Why it’s time for Central Valley cities to stop urban sprawl

September 1, 2013

 

In thinking about urban sprawl, think about this:

Over the past 10 years, cities have pined for conventional, low-density commercial and residential projects as a means to fill their coffers with developer fees, sales taxes and new property taxes. This has been especially true in the Central Valley as cities green lighted any and every subdivision and strip mall proposal put in front of them.  At one point, Stockton was approving 3,000 new homes per year.

Today, in the aftermath of the foreclosure crisis, we now know that traditional low-density growth (urban sprawl) only creates the illusion of wealth but does not provide a sustainable source of revenue.

Fortunately, there are better, more economically efficient ways for cities to grow as opposed to this urban sprawl. A shift towards infill and mixed-use development could help Central Valley cities rebuild their budgets while sensibly planning for future growth.

Single-use developments give cities quick cash infusions, but most of those projects do not generate enough revenue to cover their costs over the long haul.

New subdivisions and strip malls require new power lines, roads, sewers, street lights, stop signs and other infrastructure. Often, developers will cover the upfront costs and Mello-Roos taxes can ease some of the financial impacts. However, over time, aging infrastructure requires repair and upkeep, the costs of which are borne by the city as the low-density nature of these developments generates fewer tax dollars per acre.

In addition to infrastructure, new neighborhoods require more police officers and firefighters to cover more ground, as well as new schools. Once all of these costs are taken into account, projects that were intended to bring new wealth to a city instead end up costing more.

On the other hand, projects within city limits that take advantage of existing services are proven to generate more revenue while decreasing long term costs. Infill development spares cities the costs of new infrastructure since these amenities already exist. New schools are generally not necessary. Streets and sidewalks are already there, or at most need upgrades. Police and fire responders have a smaller footprint for providing protection.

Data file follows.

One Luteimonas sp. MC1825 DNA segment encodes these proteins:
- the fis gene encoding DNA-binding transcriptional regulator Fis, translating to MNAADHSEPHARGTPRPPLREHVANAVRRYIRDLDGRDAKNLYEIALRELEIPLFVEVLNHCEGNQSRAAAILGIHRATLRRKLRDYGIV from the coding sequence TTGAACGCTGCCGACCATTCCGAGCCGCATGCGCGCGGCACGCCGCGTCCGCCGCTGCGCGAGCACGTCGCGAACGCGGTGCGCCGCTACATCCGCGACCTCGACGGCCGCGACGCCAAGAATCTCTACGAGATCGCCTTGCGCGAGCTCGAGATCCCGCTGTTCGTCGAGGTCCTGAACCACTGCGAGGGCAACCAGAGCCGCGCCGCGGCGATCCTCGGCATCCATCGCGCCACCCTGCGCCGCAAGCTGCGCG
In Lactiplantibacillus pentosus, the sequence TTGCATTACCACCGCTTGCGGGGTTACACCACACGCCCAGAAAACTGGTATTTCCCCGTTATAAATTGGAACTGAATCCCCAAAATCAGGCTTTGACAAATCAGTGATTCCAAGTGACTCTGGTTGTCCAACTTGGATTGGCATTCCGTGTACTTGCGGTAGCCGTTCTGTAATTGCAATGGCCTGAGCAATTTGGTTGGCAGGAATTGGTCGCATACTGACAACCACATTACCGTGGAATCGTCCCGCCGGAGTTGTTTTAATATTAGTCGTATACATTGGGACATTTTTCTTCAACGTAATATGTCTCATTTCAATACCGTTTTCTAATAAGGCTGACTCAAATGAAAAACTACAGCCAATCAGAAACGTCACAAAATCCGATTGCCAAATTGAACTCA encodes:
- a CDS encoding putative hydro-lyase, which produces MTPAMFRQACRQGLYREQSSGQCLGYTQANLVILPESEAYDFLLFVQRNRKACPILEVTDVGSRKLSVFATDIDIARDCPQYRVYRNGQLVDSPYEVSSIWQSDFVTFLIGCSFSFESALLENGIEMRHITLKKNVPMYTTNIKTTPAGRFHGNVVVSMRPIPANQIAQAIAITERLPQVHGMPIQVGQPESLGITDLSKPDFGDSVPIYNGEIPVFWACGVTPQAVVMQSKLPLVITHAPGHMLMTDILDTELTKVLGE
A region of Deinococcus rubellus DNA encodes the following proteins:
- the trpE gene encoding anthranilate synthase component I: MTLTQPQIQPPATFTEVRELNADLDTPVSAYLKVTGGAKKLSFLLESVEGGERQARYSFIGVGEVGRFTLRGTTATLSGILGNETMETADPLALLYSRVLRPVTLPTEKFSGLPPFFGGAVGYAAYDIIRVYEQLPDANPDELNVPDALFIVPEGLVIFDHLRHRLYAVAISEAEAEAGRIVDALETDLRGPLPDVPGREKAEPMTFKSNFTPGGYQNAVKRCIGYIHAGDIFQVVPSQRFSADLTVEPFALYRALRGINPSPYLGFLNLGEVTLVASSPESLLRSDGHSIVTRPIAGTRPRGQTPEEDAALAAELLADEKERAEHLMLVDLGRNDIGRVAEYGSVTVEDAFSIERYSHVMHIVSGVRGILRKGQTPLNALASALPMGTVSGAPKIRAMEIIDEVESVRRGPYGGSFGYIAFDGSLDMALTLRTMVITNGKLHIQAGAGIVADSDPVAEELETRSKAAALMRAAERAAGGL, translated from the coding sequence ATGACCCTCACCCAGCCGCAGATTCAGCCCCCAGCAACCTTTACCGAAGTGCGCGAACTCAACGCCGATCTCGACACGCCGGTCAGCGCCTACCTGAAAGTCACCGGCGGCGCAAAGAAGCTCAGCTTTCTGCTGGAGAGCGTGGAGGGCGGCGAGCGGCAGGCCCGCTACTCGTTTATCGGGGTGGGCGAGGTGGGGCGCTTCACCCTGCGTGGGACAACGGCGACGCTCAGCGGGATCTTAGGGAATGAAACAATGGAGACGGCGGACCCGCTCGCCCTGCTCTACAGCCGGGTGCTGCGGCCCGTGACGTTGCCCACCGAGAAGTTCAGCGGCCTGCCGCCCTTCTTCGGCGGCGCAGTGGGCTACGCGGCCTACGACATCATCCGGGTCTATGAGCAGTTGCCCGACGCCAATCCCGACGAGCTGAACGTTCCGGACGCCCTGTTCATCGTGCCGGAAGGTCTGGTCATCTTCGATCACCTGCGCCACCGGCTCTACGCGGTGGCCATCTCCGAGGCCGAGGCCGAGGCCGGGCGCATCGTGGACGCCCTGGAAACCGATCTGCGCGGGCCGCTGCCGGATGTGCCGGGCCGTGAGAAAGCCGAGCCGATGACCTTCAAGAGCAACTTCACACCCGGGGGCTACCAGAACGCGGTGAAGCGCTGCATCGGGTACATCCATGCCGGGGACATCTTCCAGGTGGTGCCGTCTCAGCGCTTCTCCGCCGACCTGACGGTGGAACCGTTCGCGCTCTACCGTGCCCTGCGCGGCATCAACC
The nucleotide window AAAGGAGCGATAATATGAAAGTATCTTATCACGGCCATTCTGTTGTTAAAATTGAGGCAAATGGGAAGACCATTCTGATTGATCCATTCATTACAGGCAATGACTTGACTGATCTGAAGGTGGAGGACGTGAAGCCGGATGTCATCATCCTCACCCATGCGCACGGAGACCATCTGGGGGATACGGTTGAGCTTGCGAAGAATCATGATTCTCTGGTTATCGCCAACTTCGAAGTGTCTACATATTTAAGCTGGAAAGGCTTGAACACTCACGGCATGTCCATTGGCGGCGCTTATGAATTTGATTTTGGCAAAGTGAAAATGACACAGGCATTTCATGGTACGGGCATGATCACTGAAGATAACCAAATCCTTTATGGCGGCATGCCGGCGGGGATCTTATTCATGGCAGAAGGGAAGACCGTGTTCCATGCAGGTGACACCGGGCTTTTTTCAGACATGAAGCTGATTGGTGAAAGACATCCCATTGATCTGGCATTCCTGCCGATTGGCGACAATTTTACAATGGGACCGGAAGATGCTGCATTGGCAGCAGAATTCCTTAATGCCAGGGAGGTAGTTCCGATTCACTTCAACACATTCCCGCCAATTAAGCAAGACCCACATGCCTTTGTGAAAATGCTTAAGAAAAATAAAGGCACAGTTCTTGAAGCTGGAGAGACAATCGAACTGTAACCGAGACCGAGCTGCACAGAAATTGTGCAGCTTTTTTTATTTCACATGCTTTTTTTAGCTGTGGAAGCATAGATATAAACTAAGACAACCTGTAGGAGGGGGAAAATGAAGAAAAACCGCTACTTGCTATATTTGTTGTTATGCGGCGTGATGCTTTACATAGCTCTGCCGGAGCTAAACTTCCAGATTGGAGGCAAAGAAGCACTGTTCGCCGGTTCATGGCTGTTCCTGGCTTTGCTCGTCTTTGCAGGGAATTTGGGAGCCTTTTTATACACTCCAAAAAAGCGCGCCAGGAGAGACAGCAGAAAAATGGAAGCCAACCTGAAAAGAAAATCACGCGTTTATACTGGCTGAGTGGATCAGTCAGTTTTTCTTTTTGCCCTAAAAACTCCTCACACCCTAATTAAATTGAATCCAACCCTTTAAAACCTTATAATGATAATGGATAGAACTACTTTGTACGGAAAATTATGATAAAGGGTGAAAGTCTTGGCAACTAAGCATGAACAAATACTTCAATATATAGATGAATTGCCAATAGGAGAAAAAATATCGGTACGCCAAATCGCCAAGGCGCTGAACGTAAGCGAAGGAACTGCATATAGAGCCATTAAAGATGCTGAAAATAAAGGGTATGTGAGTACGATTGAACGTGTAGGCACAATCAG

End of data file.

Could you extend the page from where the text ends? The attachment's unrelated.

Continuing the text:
Clearly, encouraging growth in existing areas is the way to go. Why would city leaders take on the costs of new infrastructure while continuing to maintain services in areas where infill development is possible?

All over the country, city leaders are rejecting dated development patterns for more cost-effective smart growth plans, even here in the Central Valley. In Fresno, the city adopted a smart growth plan last year as part of its general plan update. The plan calls for 79,000 new housing units over a 25-year period, though unlike traditional development, emphasis is given to infill development while new growth is minimized. As a result, Fresno’s smart growth plan will cost less and bring in more revenue than traditional development patterns would.

In fact, by 2035, Fresno’s smart growth plan is projected to bring in more than $130,000 more per acre than a traditional, low-density project, as well as more revenue per unit. In addition, Fresno’s smart growth plan is expected to reduce transportation costs for residents, improve air quality and require less water, all of which provide economic value to the city as well.

On the commercial side, research in Modesto, Merced and Turlock shows that compact development is a much more efficient revenue generator than traditional strip mall projects.

For example, in Modesto, Vintage Faire Mall appears to generate significant sales tax for the city, but not when you consider how much land the mall occupies. At nearly 100 acres, the mall generates less than $7,000 per acre. In contrast, a modest, three-story mixed-use building at 917 J Street brings in more than $38,000 per acre in tax revenue to Modesto.

In addition to higher revenues per acre, the infrastructure costs of maintaining one downtown block are microscopic compared to the costs of maintaining services along hundreds of acres of strip mall development.

If cities want to generate more revenue while using fewer resources, compact development and reuse of existing buildings in downtown areas should be prioritized and encouraged instead of betting on shopping malls and urban sprawl.

When we shop for cars, we use miles per gallon to measure fuel efficiency, not the size of the gas tank. Why don’t cities think about land use in the same way? The amount of space in the Central Valley is finite and a better approach to land use policy is needed to ensure that our cities develop in an economically sustainable way.

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